Still, there should’ve been at least some substantial evidence if the continent was densely populated from early on. This simply doesn’t seem likely. Still, as long as evidence keeps on presenting itself, this might be debunked.
In that sense, the continent only became more densely populated around 14,500 years ago. Scientists believe that the Americas were just as populated as Europe at one point before Europeans entered.
READ MORE: How Long Have Humans Existed?
Indigenous Empires and Native Settlements
The coastlines of the Americas remained the most prominent settlement areas after the discovery of America. This, again, confirms the likelihood of people arriving by boat rather than the land bridge. In regard to North America, it’s probable that people began to spread to the east coast of the continent about 12,000 years ago.
Along the coasts of the newly discovered lands, small villages and chiefdoms sprouted. Oftentimes, the settlements themselves were densely populated. Being close to the sea also meant that the inhabitants mainly lived off the sea. If they didn’t live off the sea, they were busy hunting and gathering.
Or rather, they were busy gathering and hunting, since hunting for food was mostly a choice that was made out of sheer necessity. The inhabitants had highly specialized knowledge about the plants and animals in their own area, but, just like many others on this planet, had a great desire to explore beyond the boundaries of their own communities.
Who Were the First Peoples in America?
Just like the actual first settlement in America, who came to America first is also quite hard to pin down. Some reports show that people must’ve come from Southeast Asia or Polynesia, while others think they came from contemporary Russia. The evidence to support the advanced maritime techniques of more than 24,000 years ago is simply too shallow at this point.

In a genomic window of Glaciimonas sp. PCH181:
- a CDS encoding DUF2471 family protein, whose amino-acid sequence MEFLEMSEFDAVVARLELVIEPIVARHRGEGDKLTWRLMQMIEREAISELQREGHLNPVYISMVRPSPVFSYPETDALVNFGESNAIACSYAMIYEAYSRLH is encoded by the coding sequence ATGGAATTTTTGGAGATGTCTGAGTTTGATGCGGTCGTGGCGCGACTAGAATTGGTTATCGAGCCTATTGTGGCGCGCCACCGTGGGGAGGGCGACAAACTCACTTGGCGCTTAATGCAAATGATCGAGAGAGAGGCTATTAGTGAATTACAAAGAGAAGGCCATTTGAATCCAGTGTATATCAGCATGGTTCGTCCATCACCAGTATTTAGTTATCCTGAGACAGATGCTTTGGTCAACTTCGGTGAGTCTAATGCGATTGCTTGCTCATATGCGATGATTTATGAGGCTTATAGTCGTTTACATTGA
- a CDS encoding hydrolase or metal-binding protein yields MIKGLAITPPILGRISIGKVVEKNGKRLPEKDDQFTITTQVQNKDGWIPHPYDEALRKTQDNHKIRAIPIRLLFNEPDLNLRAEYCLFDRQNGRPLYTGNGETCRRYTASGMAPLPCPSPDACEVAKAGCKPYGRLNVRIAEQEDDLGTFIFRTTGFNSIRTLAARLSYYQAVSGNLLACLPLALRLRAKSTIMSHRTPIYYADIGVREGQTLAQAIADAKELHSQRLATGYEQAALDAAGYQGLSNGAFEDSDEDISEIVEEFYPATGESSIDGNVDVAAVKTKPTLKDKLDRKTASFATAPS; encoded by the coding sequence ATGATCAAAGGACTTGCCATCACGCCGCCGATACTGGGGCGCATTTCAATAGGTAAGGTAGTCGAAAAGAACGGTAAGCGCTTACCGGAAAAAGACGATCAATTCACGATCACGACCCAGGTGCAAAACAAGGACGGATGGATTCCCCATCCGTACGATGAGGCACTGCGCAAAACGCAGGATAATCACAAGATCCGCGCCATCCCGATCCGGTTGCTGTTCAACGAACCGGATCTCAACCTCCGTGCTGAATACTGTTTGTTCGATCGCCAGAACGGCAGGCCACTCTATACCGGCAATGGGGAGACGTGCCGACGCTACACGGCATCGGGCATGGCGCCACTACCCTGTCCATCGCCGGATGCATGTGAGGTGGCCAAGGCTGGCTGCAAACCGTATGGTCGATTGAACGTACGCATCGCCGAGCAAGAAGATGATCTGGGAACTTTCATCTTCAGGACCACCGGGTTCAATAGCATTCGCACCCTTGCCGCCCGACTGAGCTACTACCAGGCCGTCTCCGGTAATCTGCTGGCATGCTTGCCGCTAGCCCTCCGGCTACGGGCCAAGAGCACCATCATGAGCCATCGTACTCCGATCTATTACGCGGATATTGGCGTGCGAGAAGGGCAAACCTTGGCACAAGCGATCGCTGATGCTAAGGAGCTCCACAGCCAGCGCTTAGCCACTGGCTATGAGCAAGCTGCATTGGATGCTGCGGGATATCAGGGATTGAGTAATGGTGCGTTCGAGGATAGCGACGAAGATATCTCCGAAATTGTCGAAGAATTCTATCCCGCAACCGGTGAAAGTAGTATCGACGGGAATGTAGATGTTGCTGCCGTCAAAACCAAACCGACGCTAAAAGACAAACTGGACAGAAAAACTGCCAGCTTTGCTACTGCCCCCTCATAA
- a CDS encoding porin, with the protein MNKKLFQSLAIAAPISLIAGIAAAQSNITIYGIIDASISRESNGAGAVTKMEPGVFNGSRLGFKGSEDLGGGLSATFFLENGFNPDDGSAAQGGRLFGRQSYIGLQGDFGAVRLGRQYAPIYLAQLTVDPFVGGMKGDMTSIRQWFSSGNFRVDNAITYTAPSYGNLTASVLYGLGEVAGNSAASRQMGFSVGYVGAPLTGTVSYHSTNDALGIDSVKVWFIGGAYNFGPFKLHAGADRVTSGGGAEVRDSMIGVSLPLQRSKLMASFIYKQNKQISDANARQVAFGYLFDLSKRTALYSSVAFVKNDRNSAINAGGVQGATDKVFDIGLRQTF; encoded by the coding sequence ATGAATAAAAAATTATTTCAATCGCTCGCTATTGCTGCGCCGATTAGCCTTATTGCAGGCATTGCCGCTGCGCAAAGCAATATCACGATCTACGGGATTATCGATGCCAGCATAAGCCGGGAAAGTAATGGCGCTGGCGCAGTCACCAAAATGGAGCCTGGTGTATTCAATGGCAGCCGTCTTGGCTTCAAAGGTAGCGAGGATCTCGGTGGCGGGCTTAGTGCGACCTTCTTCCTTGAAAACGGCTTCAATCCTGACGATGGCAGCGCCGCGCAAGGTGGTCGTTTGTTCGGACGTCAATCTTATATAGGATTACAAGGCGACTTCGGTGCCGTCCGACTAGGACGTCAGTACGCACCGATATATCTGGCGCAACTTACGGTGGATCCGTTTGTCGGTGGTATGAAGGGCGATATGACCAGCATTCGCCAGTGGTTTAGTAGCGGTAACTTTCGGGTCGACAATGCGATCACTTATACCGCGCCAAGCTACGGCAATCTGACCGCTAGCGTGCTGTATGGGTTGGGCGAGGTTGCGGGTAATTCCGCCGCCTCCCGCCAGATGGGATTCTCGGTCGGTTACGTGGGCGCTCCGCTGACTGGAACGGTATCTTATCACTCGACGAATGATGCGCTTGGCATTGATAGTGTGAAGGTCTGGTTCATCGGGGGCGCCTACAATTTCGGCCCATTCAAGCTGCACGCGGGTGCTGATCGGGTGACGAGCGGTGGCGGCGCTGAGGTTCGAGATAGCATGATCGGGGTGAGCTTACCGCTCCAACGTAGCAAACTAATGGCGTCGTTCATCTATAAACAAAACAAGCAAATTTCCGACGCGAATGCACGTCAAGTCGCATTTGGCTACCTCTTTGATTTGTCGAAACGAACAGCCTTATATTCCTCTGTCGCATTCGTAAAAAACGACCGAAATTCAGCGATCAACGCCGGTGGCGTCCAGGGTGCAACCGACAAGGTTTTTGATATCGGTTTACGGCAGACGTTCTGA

Na-Dene and Inuit
We do know, however, how the first people came to be recognized over time. Among the ethnic groups that were most prevalent in the earliest settlements, we see the Na-Dene and Inuit populations. Some believe them to be related and arriving at the same time on the continent. Others think they come from different migrations.
The Inuit are known for their fishing techniques and their ability to navigate the Arctic Ocean. The Na-Dene also share bonds with the Inuit. All are believed to have come from the Asian continent or Polynesian islands into America with boats, either landing in the west or in the north.
So again, boats, not the land bridge. A member of the Navajo tribe (descendants of the Na-Dene) when shown a map of the land bridge confirmed it by saying to researchers from Cambridge University: ‘It might well be that other people used the land bridge, but the Navajo choose another route.’
Agriculture and Trade
Around 1200 BC, farming communities began to co-exist with other gathering and hunting communities. Corn, pumpkins, squash, and beans became a staple in the diet of some of the populations, including the Aztecs and Mayans.
READ MORE: The Aztec Empire: The Rapid Rise and Fall of the Mexica
The predecessors of the Aztecs and Mayans, the Olmecs, already established far-reaching trading routes. From about 1200 BC onwards, the Olmecs had trade routes from Central America all the way to the north. Besides, they had their own system of writing and mathematical system, which they used for building their many pyramids.
READ MORE: Pyramids in America: North, Central, and South American Monuments
Europeans Explorers Discover America
Finally, the European explorers make their presence felt in the American continents. We can finally start talking about Leif Erikson. That’s right, still, no Christopher to be seen. Leif Erikson was a Norse explorer who discovered North America as the first European. Or rather, he was the one that first put a settlement on an American island.
Vikings in America
The Vikings, of which Leif Erikson was a member, discovered Greenland around 980 AD. On Greenland, they created an ancient Norse settlement. Today, the vast piece of land belongs to another Scandinavian country: Denmark. In 986 AD, a Viking explorer discovered a new frontier whilst sailing West, which would be the Canadian coast.
So if you’re asking in what year America was discovered by Europeans, 986 AD would be the correct answer. That was long before Columbus set sail. After the initial discovery, Leif Erikson created a Viking settlement on the continent in 1021.
The settlement is on a little island off the coast, called Newfoundland. Seems like an appropriate name. In case you’re interested in the first European settlement on American soil, you can visit it. Nowadays, it’s a UNESCO World Heritage Site.